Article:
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Friday event is followed by a daylong program of entertainment, holiday market vendors and beer garden at City Park.

TIMES PHOTO: JONATHAN HOUSE - Shima Lotfi and her daughter Aara Cox check out the lights Friday night, Nov. 30, during the Christmas tree-lighting at Beaverton City Park.Hundreds both young and young at heart braved the cold and occasional rain, but fortified by cocoa and S'Mores, they cheered as Beaverton's community holiday tree was lit Friday night.

Mayor Denny Doyle was joined by Santa Claus, who arrived via a Tualatin Valley Fire & Rescue truck, and Doyle's granddaughters Izzy Esser, 11; Annie Esser, 8 and Emerson Esser, 4, to light the tree and other decorations in Beaverton City Park.

"Don't push the button until we get to zero," Doyle said in an aside to his granddaughters.

"No matter how we celebrate the holidays, they are special," Doyle said beforehand, and best celebrated by families coming together.

"The tree-lighting ceremony is a tradition that I hope will be around for many more years."

Two things were different this year: The open house preceding the ceremony took place outside the Beaverton City Library — it had been indoors — and the lighting took place at 7:30 p.m., 30 minutes later than last year's lighting.

Some fretted about whether a lot of people would show up, especially parents with young children, because of the later start time and the weather. A brief squall passed by around 5 p.m., but the rain held off for the most part.

"I said give them time; people are working," Doyle said afterward.

Hundreds did show up, fortified by cocoa and S'Mores supplied by Lionheart Coffee Co., and heard the Beaverton Community Band perform. (The band also has scheduled a holiday concert at 6 p.m. Dec. 19 at the Beaverton City Library, 12325 S.W. 5th St.)

TIMES PHOTO: JONATHAN HOUSE - Ava Ivy performs on the ukulele with the Synergy choir from the Arts and Communication Magnet Academy on Friday night, Nov. 30, at the Christmas tree-lighting at Beaverton City Park.After the lighting, many retreated to the entertainment tent at the German Holiday Market to hear Synergy — among the songs performed by the Arts and Communication Magnet Academy choir were "O Tannenbaum" and "Stille Nacht," known as "O Christmas Tree" and "Silent Night" — and watch the Tirolean Dancers.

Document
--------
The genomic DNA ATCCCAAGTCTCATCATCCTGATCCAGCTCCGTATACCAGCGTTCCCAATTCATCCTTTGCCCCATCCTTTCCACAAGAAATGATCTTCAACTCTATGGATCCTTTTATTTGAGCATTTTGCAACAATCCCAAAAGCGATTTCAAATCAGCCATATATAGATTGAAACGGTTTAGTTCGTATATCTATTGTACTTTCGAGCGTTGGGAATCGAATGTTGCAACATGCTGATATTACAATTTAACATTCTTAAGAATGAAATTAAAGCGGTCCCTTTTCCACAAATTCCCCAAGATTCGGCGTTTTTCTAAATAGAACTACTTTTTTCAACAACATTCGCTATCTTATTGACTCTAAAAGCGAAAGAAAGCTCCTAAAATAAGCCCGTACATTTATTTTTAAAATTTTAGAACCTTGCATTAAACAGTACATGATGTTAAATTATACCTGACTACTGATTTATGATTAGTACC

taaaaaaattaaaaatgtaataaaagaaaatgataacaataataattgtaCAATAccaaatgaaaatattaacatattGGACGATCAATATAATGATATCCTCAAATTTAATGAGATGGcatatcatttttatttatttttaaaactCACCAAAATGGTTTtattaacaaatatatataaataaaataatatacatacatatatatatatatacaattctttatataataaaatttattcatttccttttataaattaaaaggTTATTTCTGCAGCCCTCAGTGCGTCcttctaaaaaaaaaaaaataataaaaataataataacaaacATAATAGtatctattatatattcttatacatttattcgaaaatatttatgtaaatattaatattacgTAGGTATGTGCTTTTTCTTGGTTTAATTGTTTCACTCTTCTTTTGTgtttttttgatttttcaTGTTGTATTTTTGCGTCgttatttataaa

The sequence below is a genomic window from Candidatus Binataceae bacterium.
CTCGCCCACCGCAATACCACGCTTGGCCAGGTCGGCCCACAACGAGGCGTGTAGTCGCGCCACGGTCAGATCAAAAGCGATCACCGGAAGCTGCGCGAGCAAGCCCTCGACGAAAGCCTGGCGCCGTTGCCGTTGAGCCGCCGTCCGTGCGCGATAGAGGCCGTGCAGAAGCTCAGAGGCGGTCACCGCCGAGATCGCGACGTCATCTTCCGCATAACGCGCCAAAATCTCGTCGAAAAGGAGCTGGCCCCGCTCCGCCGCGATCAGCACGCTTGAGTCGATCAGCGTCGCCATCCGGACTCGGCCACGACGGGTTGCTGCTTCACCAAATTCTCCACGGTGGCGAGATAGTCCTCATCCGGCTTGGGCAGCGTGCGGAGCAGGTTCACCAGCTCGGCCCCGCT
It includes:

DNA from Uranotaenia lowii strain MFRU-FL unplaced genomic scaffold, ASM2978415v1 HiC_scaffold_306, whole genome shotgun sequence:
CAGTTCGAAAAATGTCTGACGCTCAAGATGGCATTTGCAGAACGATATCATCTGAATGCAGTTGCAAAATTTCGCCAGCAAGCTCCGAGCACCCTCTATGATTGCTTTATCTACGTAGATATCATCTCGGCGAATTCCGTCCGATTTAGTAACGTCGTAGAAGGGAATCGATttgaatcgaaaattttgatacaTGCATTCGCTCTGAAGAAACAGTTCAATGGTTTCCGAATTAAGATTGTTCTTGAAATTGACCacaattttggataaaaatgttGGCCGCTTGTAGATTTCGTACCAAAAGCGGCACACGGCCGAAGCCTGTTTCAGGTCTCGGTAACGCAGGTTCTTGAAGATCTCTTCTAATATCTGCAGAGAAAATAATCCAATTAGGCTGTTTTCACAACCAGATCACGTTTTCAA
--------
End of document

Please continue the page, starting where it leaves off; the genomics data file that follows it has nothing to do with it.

Attendees also could fortify themselves with German sausages, sauerkraut and potato salad from Edelweiss Sausage and Deli and Rosenstadt Brewery beer, wine and cider.

TIMES PHOTO: JONATHAN HOUSE - Children rush to have their photos taken with Santa Claus Friday night, Nov. 30, during the Christmas tree-lighting at Beaverton City Park.On Saturday, the German Holiday Market was in full swing with numerous performers and 32 vendors in addition to Santa Claus.

Performers in addition to Synergy were choirs from the German International School and Findley Elementary School, story tellers, and the Portland band Chervona, which specializes in Russian and Eastern European music.

In addition to food and wine, vendors offered handmade goods such as nutcrackers imported from Germany, and jewelry, wooden toys and other goods crafted locally.

TIMES PHOTO: JONATHAN HOUSE - Crowds enjoy the light show Friday night, Nov. 30, at the Christmas tree-lighting at Beaverton City Park.The German International School has sponsored a holiday market since 2000, and until a few years ago — when the market moved to Beaverton City Park — the vendors were at its campus at 39000 S.W. Murray Blvd.

"The offer was made and they said yes," Mayor Doyle said.

In 2016 the market became a second-day addition to the tree-lighting ceremony in City Park, which is near the main library.

"The city wanted to add an international component in the library," said Elizabeth Gillespie, director of admissions and marketing for the German school.

"It feels like it fits the community wanting to have multicultural events for the city. So we decided to pair it with the tree lighting and have something else for families to do with a cultural flair to it."

"We have a great relationship with the city — and it meets a great need of providing culture for the city."

Development Director Kathryn Foubister said the school enrolls about 200 students, up to grade 5, whose classes are conducted in German. The students do have English language classes, and they also learn music and sport in English.

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